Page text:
21 Feb 2024
 | 21 Feb 2024
Status: this preprint is open for discussion.

Novel extensions to the Fisher copula to model flood spatial dependence over North America

Duy Anh Alexandre, Chiranjib Chaudhuri, and Jasmin Gill-Fortin

Abstract. Taking into account the spatial dependence of floods is essential for an accurate assessment of fluvial flood risk. We propose novel extensions to the Fisher copula to statistically model the spatial structure of observed historical flood record data across North America. These include a machine-learning based XGBoost model, exploiting the information contained in 130 catchment specific covariates to predict discharge Kendall's τ coefficients between pairs of gauged-ungauged catchments. A novel conditional simulation strategy is utilized to simulate coherent flooding at all catchments efficiently. After subdividing North America into 14 hydrological regions and 1.8 million catchments, applying our methodology allows to obtain synthetic flood event sets with spatial dependence, magnitudes and frequency resembling those of the historical events. The different components of the model are validated using several measures of dependence and extremal dependence to compare the observed and simulated events. The obtained event set is further analyzed and supports the conclusions from a reference paper in flood spatial modeling. We find a non-trivial relationship between the spatial extent of a flood event and its peak magnitude.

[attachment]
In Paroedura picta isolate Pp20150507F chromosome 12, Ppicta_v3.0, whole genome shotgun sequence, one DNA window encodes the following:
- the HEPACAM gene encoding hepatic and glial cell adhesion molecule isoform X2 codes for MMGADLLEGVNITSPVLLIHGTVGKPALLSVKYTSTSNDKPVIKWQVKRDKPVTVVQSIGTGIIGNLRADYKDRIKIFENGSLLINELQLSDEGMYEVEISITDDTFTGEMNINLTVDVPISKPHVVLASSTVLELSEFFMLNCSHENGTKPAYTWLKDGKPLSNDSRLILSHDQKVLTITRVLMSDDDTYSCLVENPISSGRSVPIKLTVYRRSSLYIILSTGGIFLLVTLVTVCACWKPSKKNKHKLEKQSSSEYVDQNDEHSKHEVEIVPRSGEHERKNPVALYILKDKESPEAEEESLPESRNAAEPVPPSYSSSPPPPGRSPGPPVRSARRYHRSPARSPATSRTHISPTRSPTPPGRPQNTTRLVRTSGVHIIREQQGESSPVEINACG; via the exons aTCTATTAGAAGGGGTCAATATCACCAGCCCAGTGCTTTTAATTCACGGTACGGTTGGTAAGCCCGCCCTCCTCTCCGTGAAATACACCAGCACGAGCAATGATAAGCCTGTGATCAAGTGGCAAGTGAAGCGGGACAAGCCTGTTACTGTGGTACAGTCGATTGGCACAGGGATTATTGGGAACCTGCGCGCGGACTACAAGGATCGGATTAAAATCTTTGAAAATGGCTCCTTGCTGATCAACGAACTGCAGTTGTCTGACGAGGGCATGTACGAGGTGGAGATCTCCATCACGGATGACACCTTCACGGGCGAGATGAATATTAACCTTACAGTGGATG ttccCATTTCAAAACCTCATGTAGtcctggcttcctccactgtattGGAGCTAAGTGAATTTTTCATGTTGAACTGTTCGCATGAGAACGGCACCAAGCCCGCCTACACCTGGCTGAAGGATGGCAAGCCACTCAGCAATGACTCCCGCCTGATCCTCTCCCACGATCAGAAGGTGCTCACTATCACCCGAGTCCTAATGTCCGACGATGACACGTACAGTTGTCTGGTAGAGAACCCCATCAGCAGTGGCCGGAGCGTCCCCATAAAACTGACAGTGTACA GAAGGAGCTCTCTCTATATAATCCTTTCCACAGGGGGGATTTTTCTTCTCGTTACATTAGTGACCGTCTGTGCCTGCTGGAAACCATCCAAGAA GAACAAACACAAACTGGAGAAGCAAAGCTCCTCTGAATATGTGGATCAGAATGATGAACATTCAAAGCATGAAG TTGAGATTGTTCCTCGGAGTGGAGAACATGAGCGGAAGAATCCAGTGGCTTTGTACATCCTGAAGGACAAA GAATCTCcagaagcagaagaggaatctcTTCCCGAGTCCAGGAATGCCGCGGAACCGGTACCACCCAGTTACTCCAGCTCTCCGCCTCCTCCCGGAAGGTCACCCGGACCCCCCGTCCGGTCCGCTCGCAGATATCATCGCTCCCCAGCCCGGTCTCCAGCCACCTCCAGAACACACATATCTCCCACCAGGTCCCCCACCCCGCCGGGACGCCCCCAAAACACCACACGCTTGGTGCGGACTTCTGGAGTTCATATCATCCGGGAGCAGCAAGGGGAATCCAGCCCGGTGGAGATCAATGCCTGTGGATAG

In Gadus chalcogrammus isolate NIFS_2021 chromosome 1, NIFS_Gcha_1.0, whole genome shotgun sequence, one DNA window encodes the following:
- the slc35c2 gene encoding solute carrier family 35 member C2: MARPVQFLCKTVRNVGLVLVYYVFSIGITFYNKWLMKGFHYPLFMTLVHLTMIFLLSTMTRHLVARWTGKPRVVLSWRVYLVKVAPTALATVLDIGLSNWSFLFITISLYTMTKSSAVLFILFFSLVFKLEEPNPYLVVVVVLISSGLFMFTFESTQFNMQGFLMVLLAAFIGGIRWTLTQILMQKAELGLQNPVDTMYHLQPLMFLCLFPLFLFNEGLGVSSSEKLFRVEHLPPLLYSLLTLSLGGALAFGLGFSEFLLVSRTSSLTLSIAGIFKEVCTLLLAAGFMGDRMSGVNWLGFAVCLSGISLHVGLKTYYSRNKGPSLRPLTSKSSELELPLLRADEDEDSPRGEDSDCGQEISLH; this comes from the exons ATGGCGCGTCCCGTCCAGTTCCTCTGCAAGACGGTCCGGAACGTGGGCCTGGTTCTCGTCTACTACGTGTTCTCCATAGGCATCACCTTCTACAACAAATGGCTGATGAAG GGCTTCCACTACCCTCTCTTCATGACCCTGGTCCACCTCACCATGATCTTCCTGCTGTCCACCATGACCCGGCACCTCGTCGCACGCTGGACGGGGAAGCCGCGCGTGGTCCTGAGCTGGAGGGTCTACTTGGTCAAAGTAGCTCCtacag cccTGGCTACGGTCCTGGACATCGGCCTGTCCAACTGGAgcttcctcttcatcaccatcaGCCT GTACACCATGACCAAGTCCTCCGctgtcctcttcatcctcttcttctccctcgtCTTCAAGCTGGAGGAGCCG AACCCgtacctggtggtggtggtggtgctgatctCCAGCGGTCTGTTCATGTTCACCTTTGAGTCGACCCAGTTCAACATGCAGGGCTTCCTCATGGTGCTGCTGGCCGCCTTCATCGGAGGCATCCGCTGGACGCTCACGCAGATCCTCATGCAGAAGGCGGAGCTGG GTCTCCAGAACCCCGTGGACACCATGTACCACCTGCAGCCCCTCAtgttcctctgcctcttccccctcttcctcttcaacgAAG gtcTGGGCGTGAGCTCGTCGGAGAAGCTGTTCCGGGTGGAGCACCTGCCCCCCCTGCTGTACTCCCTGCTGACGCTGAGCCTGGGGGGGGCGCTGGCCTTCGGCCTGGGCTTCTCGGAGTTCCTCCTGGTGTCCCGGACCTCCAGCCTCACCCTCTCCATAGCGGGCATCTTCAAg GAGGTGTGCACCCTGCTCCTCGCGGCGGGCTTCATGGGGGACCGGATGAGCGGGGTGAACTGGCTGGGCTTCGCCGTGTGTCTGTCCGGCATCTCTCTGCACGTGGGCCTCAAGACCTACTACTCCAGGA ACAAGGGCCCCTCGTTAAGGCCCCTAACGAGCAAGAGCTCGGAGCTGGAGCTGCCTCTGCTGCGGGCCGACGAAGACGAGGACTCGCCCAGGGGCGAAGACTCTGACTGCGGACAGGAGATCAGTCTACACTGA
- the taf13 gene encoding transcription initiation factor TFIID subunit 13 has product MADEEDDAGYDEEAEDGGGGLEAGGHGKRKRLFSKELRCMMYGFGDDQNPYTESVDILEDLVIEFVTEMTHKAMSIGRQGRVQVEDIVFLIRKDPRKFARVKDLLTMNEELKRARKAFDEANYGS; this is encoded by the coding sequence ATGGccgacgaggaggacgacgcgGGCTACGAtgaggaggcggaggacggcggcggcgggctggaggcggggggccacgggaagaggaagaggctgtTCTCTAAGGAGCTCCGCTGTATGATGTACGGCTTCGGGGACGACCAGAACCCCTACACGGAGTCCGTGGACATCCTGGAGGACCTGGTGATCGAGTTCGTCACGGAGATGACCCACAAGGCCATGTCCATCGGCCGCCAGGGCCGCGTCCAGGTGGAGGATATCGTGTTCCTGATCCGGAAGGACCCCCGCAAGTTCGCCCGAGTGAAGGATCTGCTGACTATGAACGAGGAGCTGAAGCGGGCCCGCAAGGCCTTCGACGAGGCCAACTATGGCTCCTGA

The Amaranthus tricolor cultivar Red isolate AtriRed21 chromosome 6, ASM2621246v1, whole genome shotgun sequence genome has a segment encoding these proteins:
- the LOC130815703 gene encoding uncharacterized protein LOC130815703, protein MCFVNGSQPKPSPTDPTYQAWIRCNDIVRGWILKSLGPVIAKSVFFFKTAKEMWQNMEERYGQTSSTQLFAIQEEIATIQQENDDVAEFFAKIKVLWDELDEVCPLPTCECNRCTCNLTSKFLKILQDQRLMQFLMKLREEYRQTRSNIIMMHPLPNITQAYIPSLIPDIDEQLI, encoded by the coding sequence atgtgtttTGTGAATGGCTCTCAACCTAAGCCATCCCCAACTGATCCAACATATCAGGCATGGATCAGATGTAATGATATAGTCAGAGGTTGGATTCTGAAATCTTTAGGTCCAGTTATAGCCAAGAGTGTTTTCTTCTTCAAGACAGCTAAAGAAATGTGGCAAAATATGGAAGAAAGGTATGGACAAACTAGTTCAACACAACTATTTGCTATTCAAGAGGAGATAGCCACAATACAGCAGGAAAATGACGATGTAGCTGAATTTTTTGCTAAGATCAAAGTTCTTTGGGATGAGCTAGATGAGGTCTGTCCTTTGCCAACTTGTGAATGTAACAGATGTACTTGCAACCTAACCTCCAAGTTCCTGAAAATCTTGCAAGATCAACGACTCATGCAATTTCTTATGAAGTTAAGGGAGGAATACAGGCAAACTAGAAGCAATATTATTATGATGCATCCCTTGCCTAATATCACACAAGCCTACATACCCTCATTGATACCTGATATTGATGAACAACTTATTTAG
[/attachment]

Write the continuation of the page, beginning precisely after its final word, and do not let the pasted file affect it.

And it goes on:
Duy Anh Alexandre, Chiranjib Chaudhuri, and Jasmin Gill-Fortin

Status: open (extended)

Comment types: AC – author | RC – referee | CC – community | EC – editor | CEC – chief editor | : Report abuse
  • RC1: 'Comment on egusphere-2024-442', Anonymous Referee #1, 24 Mar 2024 reply
    • AC1: 'Reply on RC1', Duy Anh Alexandre, 15 Apr 2024 reply
Duy Anh Alexandre, Chiranjib Chaudhuri, and Jasmin Gill-Fortin
Duy Anh Alexandre, Chiranjib Chaudhuri, and Jasmin Gill-Fortin


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Short summary
Estimating extreme river discharges at single stations is relatively simple. However, flooding is a spatial phenomenon as rivers are connected. We develop a statistical method to estimate extreme flows with global coverage, accounting for spatial dependence. Using our model, synthetic flood events are simulated with more information than the limited historical events. This event catalogue can be used to produce spatially coherent flood depth maps, for flood risk assessment.